Ecology & Environment

Neighboring glaciers may cause each other to melt faster

Two of the most rapidly changing glaciers in Antarctica, which are leading contributors to sea-level rise, may behave as an interacting system rather than separate entities, according to a new analysis of radar data.

Stanford Law School —

The tax bill, climate change and ANWR

Stanford Law Professor Deborah Sivas discusses environmental implications of the GOP’s tax bill, including a provision to open the Arctic National Wildlife Refuge to oil drilling.

Vintage film offers new insights about Antarctica

Applying modern film scanning technology and machine learning to a rare trove of historical airborne radar measurements could provide new insights about how Antarctica’s ice sheets will change in a warming world.

Hopeful signs despite growing carbon emissions

An international research team reports that the increase in global carbon dioxide emissions from fossil fuels has resumed after a 3-year respite and may increase again next year. Despite the findings, improved energy efficiency and a booming renewables market provide signs of hope.

Ocean monuments face possible loss of protection

Federal regulators have indicated they may open some marine national monuments to commercial fishing. Researchers who have studied these and adjacent areas discuss their value and the potential impacts of a change in protected status.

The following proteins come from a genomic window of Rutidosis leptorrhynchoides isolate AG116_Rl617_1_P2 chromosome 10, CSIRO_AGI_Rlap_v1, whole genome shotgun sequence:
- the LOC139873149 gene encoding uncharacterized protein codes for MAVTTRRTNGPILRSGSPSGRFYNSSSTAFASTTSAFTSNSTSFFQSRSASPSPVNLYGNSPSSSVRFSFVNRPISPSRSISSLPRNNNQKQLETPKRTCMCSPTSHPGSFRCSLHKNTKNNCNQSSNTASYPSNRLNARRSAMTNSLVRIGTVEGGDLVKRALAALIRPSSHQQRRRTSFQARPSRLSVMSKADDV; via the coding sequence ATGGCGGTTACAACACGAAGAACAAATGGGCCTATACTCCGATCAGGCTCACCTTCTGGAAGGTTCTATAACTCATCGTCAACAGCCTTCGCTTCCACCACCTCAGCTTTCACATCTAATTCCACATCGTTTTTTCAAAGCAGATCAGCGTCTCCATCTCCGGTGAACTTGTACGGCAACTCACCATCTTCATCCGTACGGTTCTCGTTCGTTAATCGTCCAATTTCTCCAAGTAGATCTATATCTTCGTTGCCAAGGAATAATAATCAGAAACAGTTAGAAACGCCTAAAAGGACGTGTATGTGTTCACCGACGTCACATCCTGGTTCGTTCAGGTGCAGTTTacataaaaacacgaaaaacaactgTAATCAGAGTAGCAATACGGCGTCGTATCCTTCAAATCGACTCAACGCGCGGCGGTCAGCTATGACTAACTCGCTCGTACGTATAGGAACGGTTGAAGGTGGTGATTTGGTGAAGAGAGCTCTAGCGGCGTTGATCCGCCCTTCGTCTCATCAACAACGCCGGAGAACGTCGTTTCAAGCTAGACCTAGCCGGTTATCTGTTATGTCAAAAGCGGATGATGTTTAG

Tracking mosquitoes with your cellphone

A simple recording of a mosquito’s buzz on a cellphone could contribute to a global-scale mosquito tracking map of unprecedented detail. All that’s required to participate is a cellphone to record and submit the buzz of a mosquito, which means almost anyone from around the world can take part in this work.

Q&A with Robert Waymouth on the future of plastics

Plastics are inexpensive and pervasive, but also degrade slowly and damage critical ecosystems. Stanford chemist Robert Waymouth discusses changes in incentives and technologies to create a more sustainable future for plastics.